January 1, 2013
SOU professor has students study, speak almost- forgotten words
Condensed by Native Village
Dr. Wesley Leonard is a linguistic anthropologist and associate professor of Native American Studies at Southern Oregon University. His research is changing linguistics, and his classes are transforming the way students perceive and study indigenous languages and cultures.
"There is tremendous interest and enthusiasm to learn about Indian language," says Leonard.
Some students in his Teaching and Learning Indian Languages course are Native Americans who want to study their own language. Other simply want to learn a grammatically different language or one that is not widely taught.
For 8 weeks, students study the language and research words and meanings through dictionaries — "some that are not user friendly." says Leonard. Then they deliver minutes-long monologues or dialogs in the language to the class.
"There aren't many opportunities to do that in an academic setting," says Leonard. "This class challenges a common belief that Native American languages have a limited place in contemporary society and are restricted to ceremonies."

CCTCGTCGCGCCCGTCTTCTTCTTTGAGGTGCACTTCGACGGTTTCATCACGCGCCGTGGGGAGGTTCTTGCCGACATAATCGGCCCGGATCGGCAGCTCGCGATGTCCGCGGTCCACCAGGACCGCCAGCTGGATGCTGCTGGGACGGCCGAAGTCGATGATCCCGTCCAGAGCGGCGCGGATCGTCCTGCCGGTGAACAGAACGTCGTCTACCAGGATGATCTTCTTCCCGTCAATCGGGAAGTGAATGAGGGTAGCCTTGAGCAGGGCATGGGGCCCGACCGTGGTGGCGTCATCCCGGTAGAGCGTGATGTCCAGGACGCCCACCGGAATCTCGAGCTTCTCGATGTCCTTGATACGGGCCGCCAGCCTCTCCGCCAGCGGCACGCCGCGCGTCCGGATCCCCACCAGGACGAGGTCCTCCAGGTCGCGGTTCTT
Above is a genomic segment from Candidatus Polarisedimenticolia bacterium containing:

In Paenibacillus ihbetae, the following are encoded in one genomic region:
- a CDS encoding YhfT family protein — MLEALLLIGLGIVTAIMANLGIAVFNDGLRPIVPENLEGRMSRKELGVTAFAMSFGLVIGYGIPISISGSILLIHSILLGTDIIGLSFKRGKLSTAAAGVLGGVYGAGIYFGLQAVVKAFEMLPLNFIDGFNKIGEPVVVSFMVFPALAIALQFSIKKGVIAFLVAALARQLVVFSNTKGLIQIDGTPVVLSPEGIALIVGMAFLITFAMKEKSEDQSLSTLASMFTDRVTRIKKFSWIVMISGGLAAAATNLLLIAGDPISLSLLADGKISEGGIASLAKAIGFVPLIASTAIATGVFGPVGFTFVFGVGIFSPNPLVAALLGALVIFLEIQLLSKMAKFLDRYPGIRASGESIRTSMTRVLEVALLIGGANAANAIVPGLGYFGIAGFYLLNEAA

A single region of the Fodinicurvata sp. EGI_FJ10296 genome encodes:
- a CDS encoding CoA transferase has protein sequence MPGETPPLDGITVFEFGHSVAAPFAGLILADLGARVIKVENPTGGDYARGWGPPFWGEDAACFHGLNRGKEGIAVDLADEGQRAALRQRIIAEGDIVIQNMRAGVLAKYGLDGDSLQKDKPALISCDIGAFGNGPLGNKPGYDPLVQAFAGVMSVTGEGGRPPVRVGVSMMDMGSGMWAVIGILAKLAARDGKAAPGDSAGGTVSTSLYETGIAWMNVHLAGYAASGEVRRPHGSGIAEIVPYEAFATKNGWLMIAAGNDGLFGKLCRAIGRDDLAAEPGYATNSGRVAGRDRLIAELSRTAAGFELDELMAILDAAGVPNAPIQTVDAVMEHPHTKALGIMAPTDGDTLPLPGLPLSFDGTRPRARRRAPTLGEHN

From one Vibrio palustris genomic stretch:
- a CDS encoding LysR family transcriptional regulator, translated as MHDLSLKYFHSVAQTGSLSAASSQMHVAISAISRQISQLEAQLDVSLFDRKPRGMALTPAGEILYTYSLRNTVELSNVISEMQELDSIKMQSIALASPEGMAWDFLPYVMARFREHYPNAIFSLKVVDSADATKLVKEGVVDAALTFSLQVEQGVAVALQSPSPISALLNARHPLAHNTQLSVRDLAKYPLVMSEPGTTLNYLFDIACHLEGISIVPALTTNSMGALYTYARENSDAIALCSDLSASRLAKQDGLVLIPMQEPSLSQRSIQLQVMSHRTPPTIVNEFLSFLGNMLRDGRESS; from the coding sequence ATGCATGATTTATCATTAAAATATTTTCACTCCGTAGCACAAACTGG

He says the languages teach students a lot about Native cultures. Students also realize that if U.S. policy had been different, Native languages might be used far more often than they are today.
Dr. Leonard is of Miami-Japanese descent. He wears a bolo tie given to him by his grandfather, the late chief of the Miami Tribe of Oklahoma. A golden crane is printed on the tie clasp. The crane is the symbol for his Miami clan and for mystical creatures in Japan, where Leonard's mother was born.
The Miami tribe were once tens of thousands strong. In 1846, they were forcibly removed from their ancestral Ohio homelands and sent to Kansas and Oklahoma. By the early 1900s, Miami children were sent to Indian boarding schools where their native language was forbidden.
Because of this, academic literature refers to the Miami language as extinct.
Thankfully, Dr. Leonard and other scholars collected thousands of historical documents written by missionaries and others in the Miami language. From these legacy documents, phonetic charts, and interviews with "language rememberers" (tribal members who spoke or heard Myaamia), the language has been revived.
Leonard terms such languages as "sleeping languages" -- a language without fluent speakers but that existing documentation and can be claimed by heritage people.
"I find it damaging to fellow tribal members to be told their language is extinct because it implies the culture is extinct and that Native Americans belong in the past," says Leonard, who grew up in Ohio.
Today, children are learning the Myaamia language as their first or second language.
Leonard also works with other communities that have sleeping languages."By sharing the Miami story, it gives people a larger sense of hope," he says, "and on a theoretical level, it changes the sleeping language from an imagined category into a more tested one."
Village © Gina Boltz
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